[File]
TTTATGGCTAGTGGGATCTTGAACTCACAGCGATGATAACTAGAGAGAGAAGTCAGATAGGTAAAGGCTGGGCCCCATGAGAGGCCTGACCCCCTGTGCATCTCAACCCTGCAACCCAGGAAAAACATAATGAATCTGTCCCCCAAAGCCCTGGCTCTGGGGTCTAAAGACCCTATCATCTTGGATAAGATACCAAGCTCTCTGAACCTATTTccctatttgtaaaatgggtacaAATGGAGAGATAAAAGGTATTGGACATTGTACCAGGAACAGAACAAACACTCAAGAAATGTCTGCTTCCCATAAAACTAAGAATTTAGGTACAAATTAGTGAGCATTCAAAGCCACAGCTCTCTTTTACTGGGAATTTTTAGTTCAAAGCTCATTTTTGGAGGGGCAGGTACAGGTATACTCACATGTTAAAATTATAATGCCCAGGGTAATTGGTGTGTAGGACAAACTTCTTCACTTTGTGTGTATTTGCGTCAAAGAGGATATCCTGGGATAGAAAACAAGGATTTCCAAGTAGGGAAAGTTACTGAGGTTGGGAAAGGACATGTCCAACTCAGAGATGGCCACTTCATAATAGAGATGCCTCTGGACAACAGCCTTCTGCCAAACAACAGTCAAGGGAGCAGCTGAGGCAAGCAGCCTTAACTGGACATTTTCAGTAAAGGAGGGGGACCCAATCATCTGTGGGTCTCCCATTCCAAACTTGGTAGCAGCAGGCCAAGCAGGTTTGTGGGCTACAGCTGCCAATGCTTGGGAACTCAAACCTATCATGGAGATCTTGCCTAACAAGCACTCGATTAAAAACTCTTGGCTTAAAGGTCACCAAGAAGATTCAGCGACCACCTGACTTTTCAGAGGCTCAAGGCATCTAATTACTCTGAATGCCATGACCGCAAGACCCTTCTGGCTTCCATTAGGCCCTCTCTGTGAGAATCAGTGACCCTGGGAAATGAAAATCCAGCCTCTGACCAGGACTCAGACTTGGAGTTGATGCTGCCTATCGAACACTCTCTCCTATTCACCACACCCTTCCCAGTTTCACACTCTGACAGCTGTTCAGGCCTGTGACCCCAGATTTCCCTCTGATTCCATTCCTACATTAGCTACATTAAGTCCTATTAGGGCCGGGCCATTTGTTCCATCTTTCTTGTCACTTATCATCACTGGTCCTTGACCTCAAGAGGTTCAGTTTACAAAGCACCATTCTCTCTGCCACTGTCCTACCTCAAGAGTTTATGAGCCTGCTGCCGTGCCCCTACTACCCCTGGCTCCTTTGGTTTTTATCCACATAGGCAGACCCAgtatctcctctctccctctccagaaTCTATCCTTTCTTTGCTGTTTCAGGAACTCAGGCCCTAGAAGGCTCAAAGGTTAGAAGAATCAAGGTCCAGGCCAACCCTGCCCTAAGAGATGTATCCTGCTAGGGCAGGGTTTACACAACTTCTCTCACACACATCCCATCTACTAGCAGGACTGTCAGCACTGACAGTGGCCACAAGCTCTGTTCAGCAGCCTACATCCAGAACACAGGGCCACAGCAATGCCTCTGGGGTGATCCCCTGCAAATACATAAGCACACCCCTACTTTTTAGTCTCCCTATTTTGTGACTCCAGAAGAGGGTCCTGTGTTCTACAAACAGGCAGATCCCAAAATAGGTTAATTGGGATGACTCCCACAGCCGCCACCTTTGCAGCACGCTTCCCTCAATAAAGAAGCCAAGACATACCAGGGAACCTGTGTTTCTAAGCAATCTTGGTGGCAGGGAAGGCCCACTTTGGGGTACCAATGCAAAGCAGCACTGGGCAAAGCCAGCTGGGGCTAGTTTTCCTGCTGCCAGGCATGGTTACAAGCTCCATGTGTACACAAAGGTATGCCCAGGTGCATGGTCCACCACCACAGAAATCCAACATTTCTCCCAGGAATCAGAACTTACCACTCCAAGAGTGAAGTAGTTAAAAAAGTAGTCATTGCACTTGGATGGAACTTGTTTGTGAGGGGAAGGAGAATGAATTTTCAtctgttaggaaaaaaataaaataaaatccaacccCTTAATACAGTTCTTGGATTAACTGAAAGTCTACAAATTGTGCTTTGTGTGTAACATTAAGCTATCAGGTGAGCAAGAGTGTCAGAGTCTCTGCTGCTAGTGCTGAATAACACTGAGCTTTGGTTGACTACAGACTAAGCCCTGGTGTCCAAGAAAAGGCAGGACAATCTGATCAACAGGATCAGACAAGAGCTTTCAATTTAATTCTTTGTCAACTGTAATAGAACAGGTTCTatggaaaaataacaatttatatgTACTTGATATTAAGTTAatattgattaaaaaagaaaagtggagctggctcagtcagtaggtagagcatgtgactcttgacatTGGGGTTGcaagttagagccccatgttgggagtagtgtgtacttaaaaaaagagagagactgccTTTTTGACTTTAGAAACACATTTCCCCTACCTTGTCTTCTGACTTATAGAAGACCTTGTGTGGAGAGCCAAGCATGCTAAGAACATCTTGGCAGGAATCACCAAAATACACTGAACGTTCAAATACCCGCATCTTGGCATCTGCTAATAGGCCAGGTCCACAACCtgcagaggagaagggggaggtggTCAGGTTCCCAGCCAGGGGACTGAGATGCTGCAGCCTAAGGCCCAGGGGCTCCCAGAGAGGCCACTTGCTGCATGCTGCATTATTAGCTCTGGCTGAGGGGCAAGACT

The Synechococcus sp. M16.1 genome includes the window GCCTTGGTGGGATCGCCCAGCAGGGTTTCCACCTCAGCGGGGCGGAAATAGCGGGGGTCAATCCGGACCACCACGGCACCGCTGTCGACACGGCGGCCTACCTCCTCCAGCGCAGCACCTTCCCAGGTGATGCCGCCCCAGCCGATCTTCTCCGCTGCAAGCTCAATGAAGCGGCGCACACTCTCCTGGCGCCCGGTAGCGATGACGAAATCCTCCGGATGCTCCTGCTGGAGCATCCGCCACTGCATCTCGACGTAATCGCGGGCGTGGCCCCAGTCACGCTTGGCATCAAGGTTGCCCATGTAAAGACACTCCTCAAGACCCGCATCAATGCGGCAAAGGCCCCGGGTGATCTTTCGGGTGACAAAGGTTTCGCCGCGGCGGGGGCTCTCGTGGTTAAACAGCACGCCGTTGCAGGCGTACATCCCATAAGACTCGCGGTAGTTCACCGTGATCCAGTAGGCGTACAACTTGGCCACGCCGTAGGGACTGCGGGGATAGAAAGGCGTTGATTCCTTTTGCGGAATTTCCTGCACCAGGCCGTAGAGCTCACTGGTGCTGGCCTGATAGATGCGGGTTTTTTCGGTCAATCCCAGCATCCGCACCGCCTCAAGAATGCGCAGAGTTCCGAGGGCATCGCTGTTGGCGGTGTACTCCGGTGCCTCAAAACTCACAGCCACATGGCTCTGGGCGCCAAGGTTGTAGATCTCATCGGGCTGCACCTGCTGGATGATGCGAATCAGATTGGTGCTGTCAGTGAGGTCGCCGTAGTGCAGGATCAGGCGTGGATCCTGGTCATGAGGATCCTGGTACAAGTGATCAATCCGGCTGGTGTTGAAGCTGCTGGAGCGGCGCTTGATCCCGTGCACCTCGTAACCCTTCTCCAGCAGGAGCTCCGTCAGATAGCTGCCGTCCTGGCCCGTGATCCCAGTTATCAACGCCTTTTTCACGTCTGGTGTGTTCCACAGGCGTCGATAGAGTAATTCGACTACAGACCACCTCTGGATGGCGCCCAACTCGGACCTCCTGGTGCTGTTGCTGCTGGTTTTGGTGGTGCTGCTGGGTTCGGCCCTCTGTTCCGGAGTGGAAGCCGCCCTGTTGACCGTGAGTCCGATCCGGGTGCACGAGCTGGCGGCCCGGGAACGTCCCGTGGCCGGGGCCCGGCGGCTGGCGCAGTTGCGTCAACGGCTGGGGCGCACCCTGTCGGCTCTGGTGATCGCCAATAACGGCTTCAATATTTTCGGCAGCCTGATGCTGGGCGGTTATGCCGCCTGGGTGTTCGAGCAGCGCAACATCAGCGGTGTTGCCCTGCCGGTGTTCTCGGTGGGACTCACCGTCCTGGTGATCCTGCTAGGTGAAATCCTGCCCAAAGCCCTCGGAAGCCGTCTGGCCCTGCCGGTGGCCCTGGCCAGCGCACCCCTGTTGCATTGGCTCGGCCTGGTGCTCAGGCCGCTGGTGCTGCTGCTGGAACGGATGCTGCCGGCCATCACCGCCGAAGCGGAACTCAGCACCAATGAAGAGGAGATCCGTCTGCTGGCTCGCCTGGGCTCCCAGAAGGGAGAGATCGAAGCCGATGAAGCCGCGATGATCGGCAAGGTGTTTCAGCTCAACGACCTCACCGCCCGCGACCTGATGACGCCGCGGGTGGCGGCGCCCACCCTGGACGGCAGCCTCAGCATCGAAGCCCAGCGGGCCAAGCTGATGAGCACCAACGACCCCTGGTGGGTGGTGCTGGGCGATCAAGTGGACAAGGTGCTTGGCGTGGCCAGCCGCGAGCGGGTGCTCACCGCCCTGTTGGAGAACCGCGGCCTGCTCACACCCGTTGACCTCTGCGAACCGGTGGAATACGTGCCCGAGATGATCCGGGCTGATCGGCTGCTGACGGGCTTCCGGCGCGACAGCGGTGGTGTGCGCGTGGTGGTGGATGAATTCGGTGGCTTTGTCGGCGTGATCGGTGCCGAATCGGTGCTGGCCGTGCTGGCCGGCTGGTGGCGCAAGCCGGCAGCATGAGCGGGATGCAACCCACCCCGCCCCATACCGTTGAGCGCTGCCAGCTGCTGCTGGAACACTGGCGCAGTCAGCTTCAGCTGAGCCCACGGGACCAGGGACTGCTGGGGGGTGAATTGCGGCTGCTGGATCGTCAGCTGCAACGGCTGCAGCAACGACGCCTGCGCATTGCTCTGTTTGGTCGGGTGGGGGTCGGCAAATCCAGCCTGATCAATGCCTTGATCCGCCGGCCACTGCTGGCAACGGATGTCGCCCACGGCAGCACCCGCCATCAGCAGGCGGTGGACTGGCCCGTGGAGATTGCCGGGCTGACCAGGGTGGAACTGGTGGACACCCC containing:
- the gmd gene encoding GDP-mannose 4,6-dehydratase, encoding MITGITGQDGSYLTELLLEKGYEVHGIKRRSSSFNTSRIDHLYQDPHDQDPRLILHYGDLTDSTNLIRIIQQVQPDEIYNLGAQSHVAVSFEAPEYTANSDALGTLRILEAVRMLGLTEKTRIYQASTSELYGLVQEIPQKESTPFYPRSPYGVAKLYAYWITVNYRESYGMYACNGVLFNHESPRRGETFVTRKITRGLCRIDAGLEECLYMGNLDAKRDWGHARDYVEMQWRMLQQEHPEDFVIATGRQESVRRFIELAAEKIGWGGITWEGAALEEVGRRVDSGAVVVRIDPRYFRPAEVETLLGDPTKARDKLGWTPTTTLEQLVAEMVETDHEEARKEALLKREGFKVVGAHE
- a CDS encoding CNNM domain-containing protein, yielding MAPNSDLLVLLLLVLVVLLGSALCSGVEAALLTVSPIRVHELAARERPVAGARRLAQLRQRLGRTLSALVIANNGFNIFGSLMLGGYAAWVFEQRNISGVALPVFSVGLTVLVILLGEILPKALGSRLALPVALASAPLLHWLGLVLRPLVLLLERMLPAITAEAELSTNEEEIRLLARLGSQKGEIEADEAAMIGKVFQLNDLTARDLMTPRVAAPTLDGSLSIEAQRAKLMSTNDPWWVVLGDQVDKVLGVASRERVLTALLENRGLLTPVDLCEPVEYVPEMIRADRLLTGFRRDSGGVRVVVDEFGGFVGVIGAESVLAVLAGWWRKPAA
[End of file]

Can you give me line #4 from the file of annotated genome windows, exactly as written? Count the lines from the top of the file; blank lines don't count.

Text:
- a CDS encoding CNNM domain-containing protein, yielding MAPNSDLLVLLLLVLVVLLGSALCSGVEAALLTVSPIRVHELAARERPVAGARRLAQLRQRLGRTLSALVIANNGFNIFGSLMLGGYAAWVFEQRNISGVALPVFSVGLTVLVILLGEILPKALGSRLALPVALASAPLLHWLGLVLRPLVLLLERMLPAITAEAELSTNEEEIRLLARLGSQKGEIEADEAAMIGKVFQLNDLTARDLMTPRVAAPTLDGSLSIEAQRAKLMSTNDPWWVVLGDQVDKVLGVASRERVLTALLENRGLLTPVDLCEPVEYVPEMIRADRLLTGFRRDSGGVRVVVDEFGGFVGVIGAESVLAVLAGWWRKPAA